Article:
SC directs counsels to finalise women's rights issues

SC directs counsels to finalise women's rights issues

Senior advocate A M Singhvi pointed out that there was a need to re-frame issues referred by the five judge bench for determination by the larger bench

A view of Supreme Court in New Delhi, Tuesday, Dec. 17, 2019. Alakh Alok Srivastava's filed a complaint with Delhi Police today, seeking registration of FIR against Delhi Deputy Chief Minister Manish Sisodia, who had alleged in a series of tweets that Del

The Supreme Court on Monday directed for a meeting of senior counsel on January 17 to finalise critical issues related to women's rights from various faiths, for its authoritative determination. The issues arose out of the 2018 Sabarimala case judgement allowing entry of all age women to Kerala's Lord Ayyappa temple.

The Chief Justice of India S A Bobde led-bench decided to put the matter, related to interplay of fundamental rights of equality and non-discrimination on the basis of gender and freedom to practice one's religion, among others, for consideration after three weeks.

The top court also clarified that it would go "chronologically" and decide "older problems" first as senior advocate Indira Jaising submitted that there should not be any delay in hearing scheduled petitions challenging validity of the Citizenship Amendment Act, 2019, on January 22.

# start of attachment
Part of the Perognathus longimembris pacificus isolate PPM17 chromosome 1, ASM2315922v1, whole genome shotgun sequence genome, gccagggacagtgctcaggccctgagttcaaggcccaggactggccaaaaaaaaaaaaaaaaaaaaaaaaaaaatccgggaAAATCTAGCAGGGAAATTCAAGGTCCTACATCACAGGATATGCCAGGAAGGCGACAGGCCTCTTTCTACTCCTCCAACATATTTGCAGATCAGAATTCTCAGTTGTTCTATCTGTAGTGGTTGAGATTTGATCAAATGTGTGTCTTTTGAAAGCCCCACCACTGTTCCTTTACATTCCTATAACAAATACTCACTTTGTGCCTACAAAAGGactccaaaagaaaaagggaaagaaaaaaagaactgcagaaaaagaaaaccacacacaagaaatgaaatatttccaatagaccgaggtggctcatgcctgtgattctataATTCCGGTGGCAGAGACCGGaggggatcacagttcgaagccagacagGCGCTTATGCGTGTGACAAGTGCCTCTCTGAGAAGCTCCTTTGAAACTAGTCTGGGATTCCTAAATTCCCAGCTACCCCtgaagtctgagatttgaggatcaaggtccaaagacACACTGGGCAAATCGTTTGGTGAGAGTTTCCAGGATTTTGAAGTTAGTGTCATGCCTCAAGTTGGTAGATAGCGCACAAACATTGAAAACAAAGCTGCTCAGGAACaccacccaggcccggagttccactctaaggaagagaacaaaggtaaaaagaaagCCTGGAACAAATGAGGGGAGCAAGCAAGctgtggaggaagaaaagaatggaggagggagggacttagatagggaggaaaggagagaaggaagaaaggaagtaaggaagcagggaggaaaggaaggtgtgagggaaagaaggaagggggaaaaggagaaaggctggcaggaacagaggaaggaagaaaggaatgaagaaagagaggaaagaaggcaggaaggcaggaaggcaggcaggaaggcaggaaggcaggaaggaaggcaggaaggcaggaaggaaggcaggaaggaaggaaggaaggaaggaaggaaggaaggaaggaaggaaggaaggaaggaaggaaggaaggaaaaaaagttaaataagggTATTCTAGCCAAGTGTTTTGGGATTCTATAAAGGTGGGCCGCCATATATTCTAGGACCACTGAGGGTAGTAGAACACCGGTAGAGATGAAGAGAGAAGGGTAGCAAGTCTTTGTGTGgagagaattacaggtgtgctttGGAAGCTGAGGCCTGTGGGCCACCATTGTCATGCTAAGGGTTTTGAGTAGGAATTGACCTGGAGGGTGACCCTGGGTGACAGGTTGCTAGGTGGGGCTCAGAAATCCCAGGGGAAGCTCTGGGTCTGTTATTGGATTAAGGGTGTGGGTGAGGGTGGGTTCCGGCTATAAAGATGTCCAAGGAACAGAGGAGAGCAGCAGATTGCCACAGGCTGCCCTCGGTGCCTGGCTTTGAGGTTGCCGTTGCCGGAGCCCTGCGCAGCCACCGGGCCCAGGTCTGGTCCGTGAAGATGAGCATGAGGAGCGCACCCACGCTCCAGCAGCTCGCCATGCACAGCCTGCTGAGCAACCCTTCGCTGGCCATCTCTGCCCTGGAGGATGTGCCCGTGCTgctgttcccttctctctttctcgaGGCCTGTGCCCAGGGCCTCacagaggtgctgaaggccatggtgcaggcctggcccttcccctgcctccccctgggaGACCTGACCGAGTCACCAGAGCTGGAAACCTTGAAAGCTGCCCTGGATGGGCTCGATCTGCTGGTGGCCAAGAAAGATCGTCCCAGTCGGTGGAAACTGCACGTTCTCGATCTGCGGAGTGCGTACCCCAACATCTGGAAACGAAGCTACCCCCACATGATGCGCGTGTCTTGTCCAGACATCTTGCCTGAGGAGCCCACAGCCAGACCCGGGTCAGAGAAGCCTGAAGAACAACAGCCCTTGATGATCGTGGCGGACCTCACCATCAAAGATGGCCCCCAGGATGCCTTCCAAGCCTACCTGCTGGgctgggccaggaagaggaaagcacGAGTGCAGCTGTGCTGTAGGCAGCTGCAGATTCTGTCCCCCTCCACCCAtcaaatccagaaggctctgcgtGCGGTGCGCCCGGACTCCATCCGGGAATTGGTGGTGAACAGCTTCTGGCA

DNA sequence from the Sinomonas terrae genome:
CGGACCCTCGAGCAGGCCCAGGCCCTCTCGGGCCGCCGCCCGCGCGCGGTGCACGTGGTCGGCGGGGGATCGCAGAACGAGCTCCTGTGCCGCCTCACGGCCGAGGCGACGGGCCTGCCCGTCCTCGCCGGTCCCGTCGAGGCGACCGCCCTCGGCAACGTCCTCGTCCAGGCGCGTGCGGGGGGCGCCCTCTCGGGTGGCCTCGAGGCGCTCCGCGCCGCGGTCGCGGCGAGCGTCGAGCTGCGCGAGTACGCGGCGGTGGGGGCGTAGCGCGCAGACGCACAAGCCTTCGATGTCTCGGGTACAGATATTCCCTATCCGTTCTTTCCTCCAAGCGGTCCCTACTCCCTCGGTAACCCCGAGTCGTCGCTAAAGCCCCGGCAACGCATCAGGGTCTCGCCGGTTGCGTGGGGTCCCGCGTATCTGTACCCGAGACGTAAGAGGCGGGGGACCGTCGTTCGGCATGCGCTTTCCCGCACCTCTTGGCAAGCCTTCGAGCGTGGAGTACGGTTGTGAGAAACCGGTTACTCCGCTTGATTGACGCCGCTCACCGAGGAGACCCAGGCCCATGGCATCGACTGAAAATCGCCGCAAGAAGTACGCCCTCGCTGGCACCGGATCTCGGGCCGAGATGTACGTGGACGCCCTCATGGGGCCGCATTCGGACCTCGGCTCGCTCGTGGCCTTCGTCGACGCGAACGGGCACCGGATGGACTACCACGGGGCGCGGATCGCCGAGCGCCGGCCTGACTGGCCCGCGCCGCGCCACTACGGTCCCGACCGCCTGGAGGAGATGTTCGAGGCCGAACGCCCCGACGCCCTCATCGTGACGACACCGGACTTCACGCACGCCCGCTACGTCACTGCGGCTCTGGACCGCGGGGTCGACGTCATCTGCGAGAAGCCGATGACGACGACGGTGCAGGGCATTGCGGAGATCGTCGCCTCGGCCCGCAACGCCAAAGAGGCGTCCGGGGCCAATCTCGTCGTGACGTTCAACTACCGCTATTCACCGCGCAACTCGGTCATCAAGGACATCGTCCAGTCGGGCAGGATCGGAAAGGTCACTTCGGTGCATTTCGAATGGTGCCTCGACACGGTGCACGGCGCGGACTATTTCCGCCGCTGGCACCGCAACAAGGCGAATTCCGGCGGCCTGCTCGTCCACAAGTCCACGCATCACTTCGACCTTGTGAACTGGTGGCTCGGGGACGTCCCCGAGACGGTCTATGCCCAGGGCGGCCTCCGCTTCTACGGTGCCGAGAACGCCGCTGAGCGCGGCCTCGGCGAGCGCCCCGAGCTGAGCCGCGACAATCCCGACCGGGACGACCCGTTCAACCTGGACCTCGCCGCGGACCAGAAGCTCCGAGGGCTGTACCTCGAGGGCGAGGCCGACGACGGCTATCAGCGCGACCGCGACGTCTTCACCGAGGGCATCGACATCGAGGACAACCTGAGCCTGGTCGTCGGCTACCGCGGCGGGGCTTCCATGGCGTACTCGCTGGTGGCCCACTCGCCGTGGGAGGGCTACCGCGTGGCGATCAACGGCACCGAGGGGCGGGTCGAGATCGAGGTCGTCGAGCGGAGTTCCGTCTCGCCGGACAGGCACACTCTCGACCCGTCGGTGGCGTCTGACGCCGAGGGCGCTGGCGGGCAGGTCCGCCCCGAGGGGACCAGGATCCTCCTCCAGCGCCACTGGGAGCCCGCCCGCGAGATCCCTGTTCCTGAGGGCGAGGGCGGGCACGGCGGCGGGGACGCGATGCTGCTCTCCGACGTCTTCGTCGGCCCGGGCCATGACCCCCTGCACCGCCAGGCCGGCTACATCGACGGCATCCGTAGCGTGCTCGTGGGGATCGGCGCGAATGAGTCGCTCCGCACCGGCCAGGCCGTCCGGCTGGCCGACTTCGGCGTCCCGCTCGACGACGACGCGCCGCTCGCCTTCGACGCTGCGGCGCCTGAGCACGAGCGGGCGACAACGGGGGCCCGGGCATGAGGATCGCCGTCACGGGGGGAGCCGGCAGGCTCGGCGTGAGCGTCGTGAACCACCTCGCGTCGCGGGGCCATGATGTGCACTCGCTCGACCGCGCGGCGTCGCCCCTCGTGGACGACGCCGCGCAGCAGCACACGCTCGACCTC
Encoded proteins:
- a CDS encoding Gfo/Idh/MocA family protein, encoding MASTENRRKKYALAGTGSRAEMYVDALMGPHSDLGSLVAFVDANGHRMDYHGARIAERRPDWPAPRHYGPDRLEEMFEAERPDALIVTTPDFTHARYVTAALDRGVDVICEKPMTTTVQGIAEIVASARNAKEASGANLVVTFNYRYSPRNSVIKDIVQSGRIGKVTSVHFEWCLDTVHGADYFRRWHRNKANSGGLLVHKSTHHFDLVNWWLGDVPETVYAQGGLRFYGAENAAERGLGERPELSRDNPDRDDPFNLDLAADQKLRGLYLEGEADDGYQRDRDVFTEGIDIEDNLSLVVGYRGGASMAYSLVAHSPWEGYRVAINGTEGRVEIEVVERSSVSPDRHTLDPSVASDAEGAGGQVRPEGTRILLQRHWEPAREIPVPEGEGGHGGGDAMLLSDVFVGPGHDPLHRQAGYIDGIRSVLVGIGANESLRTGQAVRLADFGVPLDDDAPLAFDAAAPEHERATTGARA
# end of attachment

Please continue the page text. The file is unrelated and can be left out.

Taking up the November 14, 2019 reference by a five-judge bench, the bench said Secretary General of the Supreme Court will participate in the meeting on January 17, to be attended by senior advocates A M Singhvi, Indira Jaising, Rajeev Dhavan, V Giri and Solicitor General Tushar Mehta. The meeting would consider to "re-frame or add any issues" for decision by the larger nine judge bench.

Dealing with review petitions against the 2018 Sabarimala judgement, a five-judge had said that similar pending questions related to Muslim women's right to enter 'dargah' and mosque, Parsi women, married to a non-Parsi, entering the holy fire place of an 'Agyari' and practice of female genital mutilation among Dawoodi Bohar community, would require authoritative determinations by a larger bench.

On Monday, at the outset, the bench said, "We are not hearing review petitions, we are hearing questions framed by a five judge bench."

Jaising contended that a decision on review petitions against the Sabarimala judgement of 2018 allowing women of all ages to enter the Lord Ayyappa temple in Kerala, should be pre condition to answer the questions framed in November, 2019.

"These are purely academic issues and it can't be devoid of facts," she said, adding that the Hindu, Muslim and Parsi laws are governed by different regimes.

Senior advocate Rajeev Dhavan, appearing for himself as an intervenor, said: the matter can't be decided without facts of cases. I am a trenchant critic of essential practice doctrine." "I don't see how freedom of religion can be restricted," he added.

To this, the CJI said, we can refer to facts and can decide the questions.

"We are thinking of listing all writ petitions before us. Whatever is incapable of decision, we will not decide," the bench said.

During the hearing, practice of Santhara among Jain community and rights of Shwetambar Jain community women were also raised. Swami Agnivesh of Bandhua Mukti Morcha also sought to intervene into the matter.

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